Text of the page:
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The Butterfly Foundation supports a focus on health, not weight

Tess Holliday has recently become a global phenomenon as the first size 26 (Australian) model to be signed to a mainstream modelling agency. Tess calls herself a ‘body positive activist’ however it seems not everyone sees her that way, with the 29 year old receiving some harsh feedback on social media and sparking public discussion around body image, obesity and what it means to be living a healthy lifestyle.

At a time when eating disorders are affecting close to one million Australians, The Butterfly Foundation feels there needs to be a strong focus on health, not weight and that equal consideration should be given to the social, emotional and physical aspects of health. People of all sizes will benefit from developing a healthy relationship with food, with their bodies, and with their identities. We need to recognise that we all aspire to the same goal – a healthy, disease-free population who eat well, are physically active and are satisfied with their bodies.

Our environment is currently filled with subconscious messages about idealised beauty, body shape and size. People of all ages are bombarded with images that often promote unrealistic, unobtainable and highly stylised appearance ideals which have been fabricated by stylists and digital manipulation and cannot be achieved in real life. Those who feel they don’t measure up in comparison to these cultural ideals can experience intense body dissatisfaction which is damaging to their psychological and physical wellbeing. These high levels of body dissatisfaction and weight concerns are also leading to an increasing number of men and women engaging in disordered eating behaviours.

Everyone needs to have a well-balanced nutritional diet. Excluding food groups or putting your body through any sort of nutritional deprivation can cause harm. It is important to note that diets don’t work long term, but can lead to weight gain. Dieting is one of the greatest risk factors in developing disordered eating or a clinical eating disorder. This constant dieting mindset can cause people to develop unhealthy relationships with food, eating and their body and is dangerous for one’s physical and mental wellbeing.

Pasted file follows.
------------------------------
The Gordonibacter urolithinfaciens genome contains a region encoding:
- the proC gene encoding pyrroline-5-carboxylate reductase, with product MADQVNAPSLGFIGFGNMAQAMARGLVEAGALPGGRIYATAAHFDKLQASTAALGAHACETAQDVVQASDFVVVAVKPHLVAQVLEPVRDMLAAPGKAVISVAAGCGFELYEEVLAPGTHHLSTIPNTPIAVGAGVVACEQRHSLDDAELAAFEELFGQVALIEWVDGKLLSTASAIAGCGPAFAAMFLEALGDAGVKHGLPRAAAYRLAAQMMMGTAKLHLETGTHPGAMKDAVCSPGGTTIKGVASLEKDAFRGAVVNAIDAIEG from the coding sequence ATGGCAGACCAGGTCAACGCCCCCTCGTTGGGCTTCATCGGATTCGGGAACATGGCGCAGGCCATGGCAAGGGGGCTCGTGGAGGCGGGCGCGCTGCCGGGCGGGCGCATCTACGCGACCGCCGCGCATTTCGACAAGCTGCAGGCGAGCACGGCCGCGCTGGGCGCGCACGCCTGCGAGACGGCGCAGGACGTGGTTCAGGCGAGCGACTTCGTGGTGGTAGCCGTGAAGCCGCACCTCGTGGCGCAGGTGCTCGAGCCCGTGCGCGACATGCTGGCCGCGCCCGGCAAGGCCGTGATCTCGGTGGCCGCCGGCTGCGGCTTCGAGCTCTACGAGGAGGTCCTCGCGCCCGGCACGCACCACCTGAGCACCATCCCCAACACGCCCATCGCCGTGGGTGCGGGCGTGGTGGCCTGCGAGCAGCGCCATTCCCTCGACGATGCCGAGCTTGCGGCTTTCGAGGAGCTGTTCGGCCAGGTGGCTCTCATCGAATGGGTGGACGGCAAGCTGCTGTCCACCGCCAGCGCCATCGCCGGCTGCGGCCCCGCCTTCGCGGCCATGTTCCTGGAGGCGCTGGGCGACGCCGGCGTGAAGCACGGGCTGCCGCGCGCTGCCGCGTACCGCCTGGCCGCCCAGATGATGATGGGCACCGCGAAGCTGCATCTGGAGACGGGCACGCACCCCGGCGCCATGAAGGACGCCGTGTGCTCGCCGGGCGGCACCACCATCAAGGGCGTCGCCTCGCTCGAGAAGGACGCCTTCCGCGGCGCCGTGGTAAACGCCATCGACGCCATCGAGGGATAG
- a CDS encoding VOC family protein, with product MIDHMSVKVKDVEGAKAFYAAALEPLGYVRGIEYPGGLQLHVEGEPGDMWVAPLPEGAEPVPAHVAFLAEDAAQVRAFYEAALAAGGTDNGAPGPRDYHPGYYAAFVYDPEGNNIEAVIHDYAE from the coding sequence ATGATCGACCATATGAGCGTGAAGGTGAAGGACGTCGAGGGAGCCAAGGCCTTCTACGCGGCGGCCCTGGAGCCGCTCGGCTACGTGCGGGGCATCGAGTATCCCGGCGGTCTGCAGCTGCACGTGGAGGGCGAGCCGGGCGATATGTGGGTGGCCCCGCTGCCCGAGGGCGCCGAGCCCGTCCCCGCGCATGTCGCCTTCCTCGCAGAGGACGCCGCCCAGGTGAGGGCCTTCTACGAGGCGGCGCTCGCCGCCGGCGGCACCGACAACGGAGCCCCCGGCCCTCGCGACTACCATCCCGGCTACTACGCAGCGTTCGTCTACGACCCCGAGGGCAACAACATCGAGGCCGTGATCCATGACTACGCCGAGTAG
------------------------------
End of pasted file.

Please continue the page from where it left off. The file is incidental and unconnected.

It is important to also note that only a clinically trained health professional is qualified to provide medical advice on your physical health. Public commentary on someone’s physical health, regardless of their size or shape is dangerous and contributes to the unhelpful cultural stereotyping.

Anyone needing support with eating disorders or body image issues is encouraged to contact the Butterfly National Eating Disorders Supportline on 1800 33 4673 (1800 ED HOPE).

Media enquiries: Taryn Harris, 02 8456 3931

Worried about a friend or someone you care about?

It can be extremely difficult raising the subject of eating disorders with a friend or loved one. To be supportive one needs to learn what to say and what not to say.  


We can help you with knowing when to talk to your friend and what to say. ›

Concerned parents & carers

Communicating your concern with your child about eating and dieting behaviour can be extremely difficult. Butterfly offers a range of services that can provide you with skills and information related to communicating with your child.  


We can help you with recognising issues and what to do. ›

Teachers & Professionals Working with Young People

Teachers and those working with young people are often the first to become aware of dis-ordered eating behaviours.  Butterfly Education provides early intervention and prevention skills for professionals working with young people. 

We have a range of advice & resources ›